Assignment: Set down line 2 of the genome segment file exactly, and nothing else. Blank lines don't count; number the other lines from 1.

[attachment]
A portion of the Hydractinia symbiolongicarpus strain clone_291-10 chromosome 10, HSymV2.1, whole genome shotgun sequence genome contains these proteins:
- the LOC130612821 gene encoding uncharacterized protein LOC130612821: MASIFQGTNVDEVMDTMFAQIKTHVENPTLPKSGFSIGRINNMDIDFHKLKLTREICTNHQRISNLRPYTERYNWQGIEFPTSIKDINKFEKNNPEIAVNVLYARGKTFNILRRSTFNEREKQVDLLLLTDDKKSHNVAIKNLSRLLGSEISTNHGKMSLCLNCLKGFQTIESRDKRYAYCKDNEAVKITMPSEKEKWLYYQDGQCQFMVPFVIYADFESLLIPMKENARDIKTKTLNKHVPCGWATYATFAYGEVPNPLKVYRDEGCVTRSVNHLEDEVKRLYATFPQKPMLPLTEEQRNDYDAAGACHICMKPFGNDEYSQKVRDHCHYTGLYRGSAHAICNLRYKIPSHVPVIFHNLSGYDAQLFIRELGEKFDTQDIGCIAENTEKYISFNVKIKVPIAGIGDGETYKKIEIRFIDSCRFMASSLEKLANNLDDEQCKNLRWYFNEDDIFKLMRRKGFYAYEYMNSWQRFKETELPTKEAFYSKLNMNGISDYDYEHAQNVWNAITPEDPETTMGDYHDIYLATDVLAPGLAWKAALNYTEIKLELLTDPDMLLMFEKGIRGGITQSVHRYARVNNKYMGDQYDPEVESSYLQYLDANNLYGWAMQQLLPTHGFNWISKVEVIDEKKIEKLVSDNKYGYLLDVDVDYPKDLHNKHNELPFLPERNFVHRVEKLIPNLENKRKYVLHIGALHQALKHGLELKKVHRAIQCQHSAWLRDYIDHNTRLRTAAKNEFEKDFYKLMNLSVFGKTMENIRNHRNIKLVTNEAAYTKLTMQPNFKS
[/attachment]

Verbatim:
- the LOC130612821 gene encoding uncharacterized protein LOC130612821: MASIFQGTNVDEVMDTMFAQIKTHVENPTLPKSGFSIGRINNMDIDFHKLKLTREICTNHQRISNLRPYTERYNWQGIEFPTSIKDINKFEKNNPEIAVNVLYARGKTFNILRRSTFNEREKQVDLLLLTDDKKSHNVAIKNLSRLLGSEISTNHGKMSLCLNCLKGFQTIESRDKRYAYCKDNEAVKITMPSEKEKWLYYQDGQCQFMVPFVIYADFESLLIPMKENARDIKTKTLNKHVPCGWATYATFAYGEVPNPLKVYRDEGCVTRSVNHLEDEVKRLYATFPQKPMLPLTEEQRNDYDAAGACHICMKPFGNDEYSQKVRDHCHYTGLYRGSAHAICNLRYKIPSHVPVIFHNLSGYDAQLFIRELGEKFDTQDIGCIAENTEKYISFNVKIKVPIAGIGDGETYKKIEIRFIDSCRFMASSLEKLANNLDDEQCKNLRWYFNEDDIFKLMRRKGFYAYEYMNSWQRFKETELPTKEAFYSKLNMNGISDYDYEHAQNVWNAITPEDPETTMGDYHDIYLATDVLAPGLAWKAALNYTEIKLELLTDPDMLLMFEKGIRGGITQSVHRYARVNNKYMGDQYDPEVESSYLQYLDANNLYGWAMQQLLPTHGFNWISKVEVIDEKKIEKLVSDNKYGYLLDVDVDYPKDLHNKHNELPFLPERNFVHRVEKLIPNLENKRKYVLHIGALHQALKHGLELKKVHRAIQCQHSAWLRDYIDHNTRLRTAAKNEFEKDFYKLMNLSVFGKTMENIRNHRNIKLVTNEAAYTKLTMQPNFKS